7. It is based on developing our capacity for awareness in the present. As I become aware of what I am doing now, I tain the capacity to change and do something else instead. The "awareness continuum" is a good way to practice the development of bare attention.
8. It addresses unfinished business. Neurosis involves acting now in ways that fit old situations in the past. As those situations are re-experienced (and often re-enacted) in the present and worked through, the person becomes free to respond appropriately now.
9. It is enactive. In this way it is parallel to both psychodrama and social skills training (sometimes called assertiveness training). Frequently problems are not just "talked about," but described or enacted in the present as if they are actually happening right now.
10. "Holes in the personality" (Wilson Van Dusen's term) are places where we have complexes or hangups and do not allow our life energy to flow. Recovering those parts of ourselves is similar to Carl Jung's principle of developing our underdeveloped sides. Previously disowned parts of the self are integrated.
11. Developing our underdeveloped capacities, and in particular disowned sources of power or emotional expression that at some point in the past we learned were "unacceptable," is an essential part of psychological work.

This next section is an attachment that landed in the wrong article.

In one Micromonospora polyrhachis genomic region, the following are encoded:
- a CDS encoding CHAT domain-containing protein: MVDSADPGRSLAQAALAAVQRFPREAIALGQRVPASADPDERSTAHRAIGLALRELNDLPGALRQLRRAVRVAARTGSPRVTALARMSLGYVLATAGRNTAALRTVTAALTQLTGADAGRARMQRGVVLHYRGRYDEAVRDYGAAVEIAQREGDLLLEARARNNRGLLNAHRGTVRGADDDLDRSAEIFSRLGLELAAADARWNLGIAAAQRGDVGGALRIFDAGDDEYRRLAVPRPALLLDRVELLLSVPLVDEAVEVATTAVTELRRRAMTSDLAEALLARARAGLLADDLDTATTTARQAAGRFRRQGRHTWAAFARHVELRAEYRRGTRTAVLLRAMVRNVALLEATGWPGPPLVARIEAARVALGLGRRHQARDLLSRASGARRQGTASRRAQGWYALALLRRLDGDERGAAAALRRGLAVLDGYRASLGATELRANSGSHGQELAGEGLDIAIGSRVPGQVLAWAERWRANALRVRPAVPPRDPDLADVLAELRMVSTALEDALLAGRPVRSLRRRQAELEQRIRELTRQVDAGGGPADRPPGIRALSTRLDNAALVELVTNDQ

12. Helping the client experience how he or she is "disembodied" and assisting him or her in regaining full-body experience, is part of the work. Here Perls drew on his studies with Wilhelm Reich and Kurt Goldstein, on his background in theater, and on Lore Perls' experience in modern dance.
13. Discovering how we violate contact boundaries, and learning to recognize, honor, and respect them, is a key element of psychological work. Defense mechanisms specifically identified in Gestalt work, such as projection, introjection, retroflection, confluence, deflection, and minimization are all, in some sense, violations of good contact (recognizing, honoring, and respecting where I leave off and you begin, and vice-versa.)
14. Even if initially suppressed, the dominant need will emerge into the foreground and become "figure" in the therapy or counseling situation. When it has come to a point of sufficient resolution, it will fade into the ground, and another important need will move into the foreground as the figure.